In May a small group of The Happy Wanderers visited the site to see what the students had made. This gathering was supported by members of the Sensory Trust and Brickfield teams. The people who came had been isolated as a result of Covid 19. It was the first time they had been outside in a long time and they were very happy to be together in the landscape again.  They were delighted and impressed with the structures and could see how the students had developed their ideas through their creative interactions with them.

Alongside this co-design activity between the architecture students and the Happy Wanderers, the Brickfield team continued to work with other local communities delivering brickmaking workshops for Young People Cornwall’s Youth Groups, Cornwall College Bricklaying students, Charlestown History Group and Trinity Church Community from St Austell. YPC’s young women’s group came onsite at Brickfield while the architecture students were working. Members of this group then also attended two other outreach workshops and were supported by the Brickfield team to demonstrate their new skills in brickmaking to other young participants.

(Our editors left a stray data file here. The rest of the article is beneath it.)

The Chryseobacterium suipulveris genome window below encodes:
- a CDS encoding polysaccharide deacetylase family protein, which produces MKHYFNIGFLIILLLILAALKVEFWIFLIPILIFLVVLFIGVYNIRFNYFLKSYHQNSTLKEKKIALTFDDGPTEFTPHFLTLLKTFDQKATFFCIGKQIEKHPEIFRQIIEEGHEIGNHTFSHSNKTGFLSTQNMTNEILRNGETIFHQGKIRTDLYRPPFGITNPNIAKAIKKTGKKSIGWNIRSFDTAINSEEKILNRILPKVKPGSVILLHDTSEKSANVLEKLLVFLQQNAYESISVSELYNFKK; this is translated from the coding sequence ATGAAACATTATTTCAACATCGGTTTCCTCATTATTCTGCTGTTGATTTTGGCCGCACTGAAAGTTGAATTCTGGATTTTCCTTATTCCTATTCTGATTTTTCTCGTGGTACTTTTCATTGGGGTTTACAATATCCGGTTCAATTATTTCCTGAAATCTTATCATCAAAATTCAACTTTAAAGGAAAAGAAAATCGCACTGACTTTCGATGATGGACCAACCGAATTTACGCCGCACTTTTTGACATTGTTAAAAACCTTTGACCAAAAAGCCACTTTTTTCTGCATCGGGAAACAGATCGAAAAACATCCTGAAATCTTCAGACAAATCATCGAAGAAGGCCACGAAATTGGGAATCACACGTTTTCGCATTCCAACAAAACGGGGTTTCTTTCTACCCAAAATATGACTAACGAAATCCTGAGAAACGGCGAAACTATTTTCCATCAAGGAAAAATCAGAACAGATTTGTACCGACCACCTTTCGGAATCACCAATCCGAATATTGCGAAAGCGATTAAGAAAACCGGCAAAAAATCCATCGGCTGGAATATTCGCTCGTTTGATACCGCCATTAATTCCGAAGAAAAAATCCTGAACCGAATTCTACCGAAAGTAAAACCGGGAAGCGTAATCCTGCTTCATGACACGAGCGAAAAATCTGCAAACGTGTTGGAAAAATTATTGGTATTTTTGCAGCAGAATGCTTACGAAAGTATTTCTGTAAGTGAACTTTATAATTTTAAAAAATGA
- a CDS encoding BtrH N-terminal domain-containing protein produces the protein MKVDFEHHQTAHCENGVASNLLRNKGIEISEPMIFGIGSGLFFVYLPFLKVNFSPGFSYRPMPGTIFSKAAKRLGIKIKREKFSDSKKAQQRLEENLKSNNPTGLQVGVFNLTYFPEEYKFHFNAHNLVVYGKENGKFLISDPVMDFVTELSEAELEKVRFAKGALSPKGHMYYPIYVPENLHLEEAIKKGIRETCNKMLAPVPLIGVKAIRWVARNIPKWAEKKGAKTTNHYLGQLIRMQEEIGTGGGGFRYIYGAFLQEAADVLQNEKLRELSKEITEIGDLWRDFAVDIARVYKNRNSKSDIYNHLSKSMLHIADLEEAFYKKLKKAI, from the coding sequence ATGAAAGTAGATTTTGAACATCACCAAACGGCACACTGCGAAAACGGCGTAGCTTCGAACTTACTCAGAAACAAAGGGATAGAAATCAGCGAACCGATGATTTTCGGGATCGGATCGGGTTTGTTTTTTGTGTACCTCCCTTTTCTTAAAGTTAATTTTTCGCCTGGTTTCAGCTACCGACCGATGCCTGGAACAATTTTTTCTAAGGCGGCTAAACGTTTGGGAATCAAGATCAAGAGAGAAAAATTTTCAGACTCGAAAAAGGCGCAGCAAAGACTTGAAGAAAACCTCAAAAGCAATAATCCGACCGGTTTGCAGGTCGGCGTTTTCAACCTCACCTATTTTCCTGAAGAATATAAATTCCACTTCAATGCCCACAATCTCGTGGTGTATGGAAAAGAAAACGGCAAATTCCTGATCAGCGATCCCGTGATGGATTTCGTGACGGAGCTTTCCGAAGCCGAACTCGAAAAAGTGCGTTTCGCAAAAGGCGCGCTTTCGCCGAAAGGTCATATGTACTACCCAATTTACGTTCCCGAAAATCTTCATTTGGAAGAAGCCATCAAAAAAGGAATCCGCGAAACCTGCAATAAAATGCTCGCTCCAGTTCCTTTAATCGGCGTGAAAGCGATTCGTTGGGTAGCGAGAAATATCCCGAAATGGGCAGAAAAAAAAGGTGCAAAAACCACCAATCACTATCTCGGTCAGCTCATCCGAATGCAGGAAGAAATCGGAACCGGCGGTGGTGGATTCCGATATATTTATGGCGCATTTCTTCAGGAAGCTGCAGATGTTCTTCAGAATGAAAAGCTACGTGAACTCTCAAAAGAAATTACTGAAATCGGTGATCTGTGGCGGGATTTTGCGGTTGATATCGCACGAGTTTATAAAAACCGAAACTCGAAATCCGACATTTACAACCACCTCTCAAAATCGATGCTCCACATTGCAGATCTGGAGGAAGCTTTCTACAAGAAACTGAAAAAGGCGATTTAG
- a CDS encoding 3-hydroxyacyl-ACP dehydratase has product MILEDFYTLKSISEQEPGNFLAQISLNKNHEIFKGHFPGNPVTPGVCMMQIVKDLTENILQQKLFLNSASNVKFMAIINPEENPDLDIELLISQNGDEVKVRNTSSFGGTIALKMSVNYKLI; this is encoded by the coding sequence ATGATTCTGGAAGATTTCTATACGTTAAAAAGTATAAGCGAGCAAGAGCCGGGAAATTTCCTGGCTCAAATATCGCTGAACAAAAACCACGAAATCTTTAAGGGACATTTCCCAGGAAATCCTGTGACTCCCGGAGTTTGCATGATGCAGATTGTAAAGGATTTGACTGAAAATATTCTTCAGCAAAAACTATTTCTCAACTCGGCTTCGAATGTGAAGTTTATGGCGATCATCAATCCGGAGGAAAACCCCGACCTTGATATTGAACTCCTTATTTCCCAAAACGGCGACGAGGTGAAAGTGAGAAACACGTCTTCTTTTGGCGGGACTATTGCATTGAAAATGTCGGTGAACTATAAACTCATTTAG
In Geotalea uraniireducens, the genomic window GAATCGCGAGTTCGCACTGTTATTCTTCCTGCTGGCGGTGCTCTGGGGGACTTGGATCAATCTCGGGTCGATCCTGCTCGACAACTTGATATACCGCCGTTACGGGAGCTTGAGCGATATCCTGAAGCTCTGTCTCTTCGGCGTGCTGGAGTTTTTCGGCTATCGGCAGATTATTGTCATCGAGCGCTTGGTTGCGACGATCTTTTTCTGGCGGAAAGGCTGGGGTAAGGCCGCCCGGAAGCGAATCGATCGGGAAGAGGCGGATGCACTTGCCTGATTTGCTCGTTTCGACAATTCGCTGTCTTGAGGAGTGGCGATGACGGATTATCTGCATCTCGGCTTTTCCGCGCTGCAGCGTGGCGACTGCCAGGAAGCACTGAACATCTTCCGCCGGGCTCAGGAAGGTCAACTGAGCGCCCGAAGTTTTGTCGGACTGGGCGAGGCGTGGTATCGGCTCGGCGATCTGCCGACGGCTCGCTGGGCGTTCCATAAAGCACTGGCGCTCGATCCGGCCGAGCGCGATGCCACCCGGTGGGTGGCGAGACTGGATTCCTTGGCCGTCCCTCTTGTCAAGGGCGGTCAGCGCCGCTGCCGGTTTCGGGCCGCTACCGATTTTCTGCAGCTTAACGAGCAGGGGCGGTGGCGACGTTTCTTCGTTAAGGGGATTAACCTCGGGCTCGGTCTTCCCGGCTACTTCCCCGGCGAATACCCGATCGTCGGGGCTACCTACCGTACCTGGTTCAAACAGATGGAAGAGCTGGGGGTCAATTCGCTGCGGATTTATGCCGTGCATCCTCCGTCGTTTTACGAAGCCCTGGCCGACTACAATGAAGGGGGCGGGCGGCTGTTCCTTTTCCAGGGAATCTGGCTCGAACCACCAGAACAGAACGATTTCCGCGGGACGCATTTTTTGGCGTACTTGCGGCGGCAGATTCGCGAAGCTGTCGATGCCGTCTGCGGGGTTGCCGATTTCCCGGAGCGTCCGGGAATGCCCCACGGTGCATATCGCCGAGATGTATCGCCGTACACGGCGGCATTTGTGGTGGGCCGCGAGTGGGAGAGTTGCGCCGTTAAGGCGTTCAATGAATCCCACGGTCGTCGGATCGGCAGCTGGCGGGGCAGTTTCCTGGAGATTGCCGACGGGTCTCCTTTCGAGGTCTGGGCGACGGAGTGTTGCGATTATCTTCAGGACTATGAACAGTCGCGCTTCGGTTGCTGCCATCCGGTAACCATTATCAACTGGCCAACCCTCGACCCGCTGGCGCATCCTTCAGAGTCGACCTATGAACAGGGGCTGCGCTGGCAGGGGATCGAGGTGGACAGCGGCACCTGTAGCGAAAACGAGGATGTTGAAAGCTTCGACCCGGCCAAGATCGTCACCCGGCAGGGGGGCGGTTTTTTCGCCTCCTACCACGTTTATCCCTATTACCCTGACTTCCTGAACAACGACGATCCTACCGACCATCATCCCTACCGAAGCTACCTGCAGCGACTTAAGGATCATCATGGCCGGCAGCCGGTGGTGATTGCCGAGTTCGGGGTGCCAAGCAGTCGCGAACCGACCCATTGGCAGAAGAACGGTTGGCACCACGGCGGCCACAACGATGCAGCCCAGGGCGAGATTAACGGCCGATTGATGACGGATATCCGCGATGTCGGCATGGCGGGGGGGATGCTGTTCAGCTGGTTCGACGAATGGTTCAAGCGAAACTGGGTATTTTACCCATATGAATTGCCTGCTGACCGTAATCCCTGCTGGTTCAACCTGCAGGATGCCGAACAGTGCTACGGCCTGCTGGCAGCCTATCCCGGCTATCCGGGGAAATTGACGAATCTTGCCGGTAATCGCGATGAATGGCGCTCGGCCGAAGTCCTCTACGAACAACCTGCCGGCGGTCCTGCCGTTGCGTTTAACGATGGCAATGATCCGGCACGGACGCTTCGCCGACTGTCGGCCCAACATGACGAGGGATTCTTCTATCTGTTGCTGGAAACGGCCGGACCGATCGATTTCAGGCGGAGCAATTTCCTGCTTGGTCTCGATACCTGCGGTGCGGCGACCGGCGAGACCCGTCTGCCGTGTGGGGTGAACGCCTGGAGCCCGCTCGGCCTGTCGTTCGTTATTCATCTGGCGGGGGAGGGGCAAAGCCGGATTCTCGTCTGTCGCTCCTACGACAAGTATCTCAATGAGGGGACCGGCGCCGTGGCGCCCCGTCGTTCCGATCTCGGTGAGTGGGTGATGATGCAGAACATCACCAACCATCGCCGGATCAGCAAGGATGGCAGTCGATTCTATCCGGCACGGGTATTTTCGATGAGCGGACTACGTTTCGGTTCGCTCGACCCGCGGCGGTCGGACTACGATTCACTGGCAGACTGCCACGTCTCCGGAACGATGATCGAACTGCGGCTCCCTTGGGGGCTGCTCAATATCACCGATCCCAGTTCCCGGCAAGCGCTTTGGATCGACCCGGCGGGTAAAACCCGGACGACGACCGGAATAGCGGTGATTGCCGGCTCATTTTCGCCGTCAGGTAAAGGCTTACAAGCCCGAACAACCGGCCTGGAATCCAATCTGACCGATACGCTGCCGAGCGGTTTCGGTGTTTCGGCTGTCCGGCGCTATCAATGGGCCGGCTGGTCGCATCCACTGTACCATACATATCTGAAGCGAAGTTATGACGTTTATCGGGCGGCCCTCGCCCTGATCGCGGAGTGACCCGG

Comments from project participants

“yeh it was interesting learning about the history and making bricks. I thought it was a lot of labour just to get one brick and that’s how they used to do it. I think that it’s good that you’re trying to bring it back. Now we use industrial bricks that are made in their thousands, but in the older days they didn’t have that and it’s just interesting isn’t it.”

“I thought I liked bricks, now I know I love them”

“Yes, 1000000000%” (on being asked if they’d like to make more bricks)

“Thanks for a fantastic experience it has been a lot of fun.”

“Really enjoyed it, great working outside and being physically involved”

“Just lovely. Such a rich heritage needs to be spread to a wider audience”

“It was good seeing stuff in Cornwall that I’ve never seen before and learning about the history of it. I had no idea how a brick was made and I thought it was more made by machines and not like handmade, but obviously they were!”